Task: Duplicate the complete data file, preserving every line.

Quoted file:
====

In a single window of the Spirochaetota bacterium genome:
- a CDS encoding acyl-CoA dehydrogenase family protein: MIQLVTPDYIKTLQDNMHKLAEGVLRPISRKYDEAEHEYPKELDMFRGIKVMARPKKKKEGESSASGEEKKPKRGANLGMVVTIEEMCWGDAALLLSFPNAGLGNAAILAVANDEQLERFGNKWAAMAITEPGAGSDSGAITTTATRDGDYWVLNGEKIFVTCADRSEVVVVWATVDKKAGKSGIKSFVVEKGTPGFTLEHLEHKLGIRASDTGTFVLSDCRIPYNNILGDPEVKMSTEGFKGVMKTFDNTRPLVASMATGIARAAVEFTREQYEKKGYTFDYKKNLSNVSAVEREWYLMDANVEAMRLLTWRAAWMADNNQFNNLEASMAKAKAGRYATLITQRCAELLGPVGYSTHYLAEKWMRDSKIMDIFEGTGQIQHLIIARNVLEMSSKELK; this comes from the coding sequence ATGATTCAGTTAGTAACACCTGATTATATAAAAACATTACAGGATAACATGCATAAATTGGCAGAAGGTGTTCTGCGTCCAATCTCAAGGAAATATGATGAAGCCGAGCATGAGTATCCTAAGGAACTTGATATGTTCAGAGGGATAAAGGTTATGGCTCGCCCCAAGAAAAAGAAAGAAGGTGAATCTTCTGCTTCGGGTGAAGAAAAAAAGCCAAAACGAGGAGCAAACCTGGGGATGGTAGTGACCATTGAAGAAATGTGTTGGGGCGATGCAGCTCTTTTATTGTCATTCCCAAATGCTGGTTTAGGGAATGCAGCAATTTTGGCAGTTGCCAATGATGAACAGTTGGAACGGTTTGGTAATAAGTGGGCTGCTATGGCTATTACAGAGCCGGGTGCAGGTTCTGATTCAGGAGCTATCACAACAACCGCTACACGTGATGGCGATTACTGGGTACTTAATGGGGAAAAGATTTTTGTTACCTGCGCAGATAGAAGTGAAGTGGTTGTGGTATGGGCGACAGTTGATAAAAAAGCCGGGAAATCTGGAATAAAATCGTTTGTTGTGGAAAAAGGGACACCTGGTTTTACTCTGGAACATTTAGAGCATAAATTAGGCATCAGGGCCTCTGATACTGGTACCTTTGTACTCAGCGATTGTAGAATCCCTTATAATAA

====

In a single window of the Spirochaetota bacterium genome:
- a CDS encoding acyl-CoA dehydrogenase family protein: MIQLVTPDYIKTLQDNMHKLAEGVLRPISRKYDEAEHEYPKELDMFRGIKVMARPKKKKEGESSASGEEKKPKRGANLGMVVTIEEMCWGDAALLLSFPNAGLGNAAILAVANDEQLERFGNKWAAMAITEPGAGSDSGAITTTATRDGDYWVLNGEKIFVTCADRSEVVVVWATVDKKAGKSGIKSFVVEKGTPGFTLEHLEHKLGIRASDTGTFVLSDCRIPYNNILGDPEVKMSTEGFKGVMKTFDNTRPLVASMATGIARAAVEFTREQYEKKGYTFDYKKNLSNVSAVEREWYLMDANVEAMRLLTWRAAWMADNNQFNNLEASMAKAKAGRYATLITQRCAELLGPVGYSTHYLAEKWMRDSKIMDIFEGTGQIQHLIIARNVLEMSSKELK; this comes from the coding sequence ATGATTCAGTTAGTAACACCTGATTATATAAAAACATTACAGGATAACATGCATAAATTGGCAGAAGGTGTTCTGCGTCCAATCTCAAGGAAATATGATGAAGCCGAGCATGAGTATCCTAAGGAACTTGATATGTTCAGAGGGATAAAGGTTATGGCTCGCCCCAAGAAAAAGAAAGAAGGTGAATCTTCTGCTTCGGGTGAAGAAAAAAAGCCAAAACGAGGAGCAAACCTGGGGATGGTAGTGACCATTGAAGAAATGTGTTGGGGCGATGCAGCTCTTTTATTGTCATTCCCAAATGCTGGTTTAGGGAATGCAGCAATTTTGGCAGTTGCCAATGATGAACAGTTGGAACGGTTTGGTAATAAGTGGGCTGCTATGGCTATTACAGAGCCGGGTGCAGGTTCTGATTCAGGAGCTATCACAACAACCGCTACACGTGATGGCGATTACTGGGTACTTAATGGGGAAAAGATTTTTGTTACCTGCGCAGATAGAAGTGAAGTGGTTGTGGTATGGGCGACAGTTGATAAAAAAGCCGGGAAATCTGGAATAAAATCGTTTGTTGTGGAAAAAGGGACACCTGGTTTTACTCTGGAACATTTAGAGCATAAATTAGGCATCAGGGCCTCTGATACTGGTACCTTTGTACTCAGCGATTGTAGAATCCCTTATAATAA